When fully baked, keep the cake in the oven with the door ajar, and allow to cool slowly. (The cake may fall slightly. Mine did!)
When cool, remove the parchment paper and sprinkle the top with powdered sugar. Serve.
I have another special breakfast to share. Having a treat to start the day brings a little sunshine. 🙂
I am not really a bread person, but I do really enjoy English muffins. I often have a whole wheat “British muffin” from Trader Joe’s for breakfast. Naturally, this bread full of nooks and crannies caught my eye.
The recipe is from Shauna Sever’s Midwest Made: Big, Bold Baking from the Heartland. It is easy and relatively quick to prepare, with only one rising time. She suggests baking the loaf in a German Rehrucken (crimp loaf pan) or standard loaf pan. I baked the loaf in my favorite Pullman loaf pan and modified the baking time accordingly.
The original recipe recommends making it a day ahead to serve it toasted the next day. We ate warm from the oven, slathered with salted Irish butter and our homemade strawberry-vanilla bean jam. We did toast the leftovers! Perfect.
Yield: One loaf
nonstick cooking spray, for pan
3 T (30 g) yellow cornmeal, divided
2 1/4 tsp instant yeast
1/3 cup (75 g) warm water (110° to 115°F/43° to 46°C)
3 tsp granulated sugar, divided
3 cups (384 g) unbleached all-purpose flour, spooned and leveled
1 1/2 tsp fine sea salt
1/4 tsp baking soda
1 cup (225 g) well-shaken buttermilk, at room temperature
2 T plus 1 tsp (32 g) vegetable oil (I used canola oil)
1 T unsalted butter, melted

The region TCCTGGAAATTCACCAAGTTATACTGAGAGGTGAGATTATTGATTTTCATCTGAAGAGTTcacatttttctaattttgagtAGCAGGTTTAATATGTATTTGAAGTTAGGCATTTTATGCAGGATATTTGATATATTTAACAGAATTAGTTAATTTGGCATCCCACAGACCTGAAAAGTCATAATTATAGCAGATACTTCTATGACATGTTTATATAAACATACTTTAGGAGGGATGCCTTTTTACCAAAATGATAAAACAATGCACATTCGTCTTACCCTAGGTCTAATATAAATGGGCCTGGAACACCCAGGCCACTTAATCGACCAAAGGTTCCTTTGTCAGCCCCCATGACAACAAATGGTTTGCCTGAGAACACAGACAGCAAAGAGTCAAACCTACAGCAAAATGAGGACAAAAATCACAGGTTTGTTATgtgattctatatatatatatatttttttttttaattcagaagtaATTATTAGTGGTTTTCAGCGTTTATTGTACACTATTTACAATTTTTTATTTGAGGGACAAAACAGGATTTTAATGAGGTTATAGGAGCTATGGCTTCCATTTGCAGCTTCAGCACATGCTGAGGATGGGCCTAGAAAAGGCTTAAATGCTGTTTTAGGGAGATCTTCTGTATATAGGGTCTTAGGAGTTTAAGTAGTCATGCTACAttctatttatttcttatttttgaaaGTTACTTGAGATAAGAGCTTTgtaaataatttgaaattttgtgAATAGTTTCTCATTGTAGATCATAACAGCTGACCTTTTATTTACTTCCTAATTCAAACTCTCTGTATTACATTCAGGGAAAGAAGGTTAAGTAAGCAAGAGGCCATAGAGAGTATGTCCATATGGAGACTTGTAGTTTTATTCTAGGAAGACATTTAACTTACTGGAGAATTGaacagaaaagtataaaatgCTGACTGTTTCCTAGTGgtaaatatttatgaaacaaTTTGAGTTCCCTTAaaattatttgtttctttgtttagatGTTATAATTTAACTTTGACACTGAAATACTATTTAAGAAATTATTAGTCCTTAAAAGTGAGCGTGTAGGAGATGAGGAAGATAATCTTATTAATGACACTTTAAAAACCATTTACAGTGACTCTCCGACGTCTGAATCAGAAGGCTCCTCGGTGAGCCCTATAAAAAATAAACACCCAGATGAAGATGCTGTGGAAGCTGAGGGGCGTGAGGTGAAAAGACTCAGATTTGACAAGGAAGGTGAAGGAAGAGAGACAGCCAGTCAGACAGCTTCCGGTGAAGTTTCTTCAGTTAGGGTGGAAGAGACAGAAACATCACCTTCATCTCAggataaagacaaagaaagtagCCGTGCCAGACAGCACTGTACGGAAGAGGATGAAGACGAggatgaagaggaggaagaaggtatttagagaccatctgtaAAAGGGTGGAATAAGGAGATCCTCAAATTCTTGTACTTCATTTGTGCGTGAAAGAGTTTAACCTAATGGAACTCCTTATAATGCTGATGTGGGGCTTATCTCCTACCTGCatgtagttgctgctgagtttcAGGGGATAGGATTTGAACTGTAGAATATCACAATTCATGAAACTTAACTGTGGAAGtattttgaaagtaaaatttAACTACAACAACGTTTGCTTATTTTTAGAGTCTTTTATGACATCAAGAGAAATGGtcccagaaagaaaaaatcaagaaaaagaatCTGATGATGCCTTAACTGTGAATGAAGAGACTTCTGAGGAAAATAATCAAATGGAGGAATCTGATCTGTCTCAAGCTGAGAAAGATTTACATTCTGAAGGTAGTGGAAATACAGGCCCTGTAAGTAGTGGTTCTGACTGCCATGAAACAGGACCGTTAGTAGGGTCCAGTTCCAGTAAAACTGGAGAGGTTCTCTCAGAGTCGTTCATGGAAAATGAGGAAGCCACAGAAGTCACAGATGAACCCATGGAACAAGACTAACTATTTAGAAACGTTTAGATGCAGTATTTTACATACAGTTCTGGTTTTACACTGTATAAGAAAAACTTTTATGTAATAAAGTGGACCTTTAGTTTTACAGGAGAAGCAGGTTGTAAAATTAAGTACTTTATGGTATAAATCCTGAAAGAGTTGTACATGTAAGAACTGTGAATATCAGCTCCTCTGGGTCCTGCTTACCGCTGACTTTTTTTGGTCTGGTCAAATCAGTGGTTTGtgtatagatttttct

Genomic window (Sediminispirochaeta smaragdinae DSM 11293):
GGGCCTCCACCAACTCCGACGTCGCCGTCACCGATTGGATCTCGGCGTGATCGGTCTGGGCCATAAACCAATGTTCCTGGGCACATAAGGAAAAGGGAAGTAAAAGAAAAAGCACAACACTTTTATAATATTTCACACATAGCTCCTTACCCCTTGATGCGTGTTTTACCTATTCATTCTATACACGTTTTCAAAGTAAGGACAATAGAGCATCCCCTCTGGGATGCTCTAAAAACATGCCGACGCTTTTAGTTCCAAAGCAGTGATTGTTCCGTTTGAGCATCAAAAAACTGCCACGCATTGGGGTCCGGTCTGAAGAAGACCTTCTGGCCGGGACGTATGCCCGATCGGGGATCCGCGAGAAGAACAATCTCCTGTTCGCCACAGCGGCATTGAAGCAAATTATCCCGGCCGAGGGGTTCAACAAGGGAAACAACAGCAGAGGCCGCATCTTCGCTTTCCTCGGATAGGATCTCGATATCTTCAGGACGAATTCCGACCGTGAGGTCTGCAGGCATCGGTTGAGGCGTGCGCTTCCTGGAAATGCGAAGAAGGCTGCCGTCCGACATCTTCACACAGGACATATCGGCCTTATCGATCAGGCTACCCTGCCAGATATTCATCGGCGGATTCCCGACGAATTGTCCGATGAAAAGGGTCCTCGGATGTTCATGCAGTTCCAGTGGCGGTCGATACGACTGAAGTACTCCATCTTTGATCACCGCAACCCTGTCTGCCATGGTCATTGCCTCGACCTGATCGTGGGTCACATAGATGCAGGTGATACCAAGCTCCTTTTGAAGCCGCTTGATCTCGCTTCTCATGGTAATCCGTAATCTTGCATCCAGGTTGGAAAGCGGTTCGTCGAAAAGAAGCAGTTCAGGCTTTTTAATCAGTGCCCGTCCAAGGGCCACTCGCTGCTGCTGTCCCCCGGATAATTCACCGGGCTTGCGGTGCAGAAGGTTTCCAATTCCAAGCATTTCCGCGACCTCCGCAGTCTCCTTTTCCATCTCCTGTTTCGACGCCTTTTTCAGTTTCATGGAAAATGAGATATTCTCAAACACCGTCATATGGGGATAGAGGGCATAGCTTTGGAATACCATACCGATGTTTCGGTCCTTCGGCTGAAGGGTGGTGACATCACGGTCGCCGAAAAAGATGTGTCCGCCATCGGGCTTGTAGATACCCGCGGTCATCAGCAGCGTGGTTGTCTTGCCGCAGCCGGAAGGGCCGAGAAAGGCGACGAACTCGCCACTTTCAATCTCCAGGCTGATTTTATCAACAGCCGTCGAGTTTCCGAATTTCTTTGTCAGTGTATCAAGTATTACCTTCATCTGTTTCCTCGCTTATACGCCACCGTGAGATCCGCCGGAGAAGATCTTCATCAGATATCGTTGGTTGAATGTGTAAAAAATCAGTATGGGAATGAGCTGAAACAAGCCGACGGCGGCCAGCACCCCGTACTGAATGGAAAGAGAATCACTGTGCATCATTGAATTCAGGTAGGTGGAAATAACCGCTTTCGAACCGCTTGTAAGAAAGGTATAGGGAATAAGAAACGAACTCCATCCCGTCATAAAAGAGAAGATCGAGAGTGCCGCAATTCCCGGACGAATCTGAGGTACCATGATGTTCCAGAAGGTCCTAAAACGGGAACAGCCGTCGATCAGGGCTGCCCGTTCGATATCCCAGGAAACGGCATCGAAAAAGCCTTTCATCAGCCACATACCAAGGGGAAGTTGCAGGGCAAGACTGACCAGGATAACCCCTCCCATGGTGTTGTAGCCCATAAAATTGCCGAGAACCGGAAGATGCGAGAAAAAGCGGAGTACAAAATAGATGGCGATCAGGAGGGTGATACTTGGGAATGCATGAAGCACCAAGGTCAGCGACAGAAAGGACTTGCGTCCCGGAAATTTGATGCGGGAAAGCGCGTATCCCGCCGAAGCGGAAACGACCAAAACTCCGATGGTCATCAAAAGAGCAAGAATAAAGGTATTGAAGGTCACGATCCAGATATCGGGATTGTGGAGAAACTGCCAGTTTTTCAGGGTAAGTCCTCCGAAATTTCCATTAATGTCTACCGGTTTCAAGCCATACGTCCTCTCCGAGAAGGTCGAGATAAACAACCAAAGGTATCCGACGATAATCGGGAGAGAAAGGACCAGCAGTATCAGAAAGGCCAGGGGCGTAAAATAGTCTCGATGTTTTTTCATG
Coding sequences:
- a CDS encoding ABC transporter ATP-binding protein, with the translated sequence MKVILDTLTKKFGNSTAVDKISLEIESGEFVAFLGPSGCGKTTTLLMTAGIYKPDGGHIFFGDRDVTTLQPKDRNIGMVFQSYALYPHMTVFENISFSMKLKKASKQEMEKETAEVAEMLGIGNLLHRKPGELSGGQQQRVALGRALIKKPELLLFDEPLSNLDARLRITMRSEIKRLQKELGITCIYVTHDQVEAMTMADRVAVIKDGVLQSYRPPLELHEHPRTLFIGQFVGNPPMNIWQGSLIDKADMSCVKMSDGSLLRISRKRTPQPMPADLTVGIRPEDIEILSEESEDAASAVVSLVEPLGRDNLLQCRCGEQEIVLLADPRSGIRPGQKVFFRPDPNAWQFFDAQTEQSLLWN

Lightly spray a 9×5-inch (23×12.7 cm) metal loaf pan, German Rehrucken crimp loaf pan, or Pullman loaf pan with nonstick cooking spray. Wipe away any excess that pools in the edges.
Dust the pan all over with about 2 tablespoons of cornmeal; tap out the excess.
In a small bowl, whisk together the yeast, warm water, and 1 teaspoon of the sugar. Let rest for a couple of minutes.
In the bowl of an electric mixer fitted with the paddle attachment, whisk together the flour, the remaining 2 teaspoons of granulated sugar, salt, and baking soda.
On low-speed, stir in the buttermilk, oil, and finally the yeast mixture. Mix until incorporated. (It is very important that the buttermilk is at room temperature so that the dough can rise well.)
Increase the speed to high and mix for 1 minute, stopping halfway through to scrape down the bowl. The dough will be soft and sticky.
Scrape the dough into the prepared pan.
Oil your hands lightly and pat the dough gently and evenly into the pan.
Sprinkle the top with the remaining tablespoon of cornmeal.
Cover with plastic wrap and let rise until doubled and the dough comes about 1 inch from the top of the pan, about 1 hour. (I used a proofing oven.)
During the rise, position a rack in the center of the oven and preheat it to 400°F/200°C.
Bake the bread until golden and risen, with a hollow sound when tapped int he center, 22 to 25 minutes for a standard or crimped loaf pan, or 18 to 20 minutes for a Pullman loaf pan. The internal temperature should register at least 190°F/88°C on an instant-read thermometer.
Turn out the bread onto a wire rack. Brush lightly all over with the melted butter. (I only brushed the top.)
Let cool completely before slicing- if you can wait!
This sandwich bread was so pretty! It also sliced like a dream. 🙂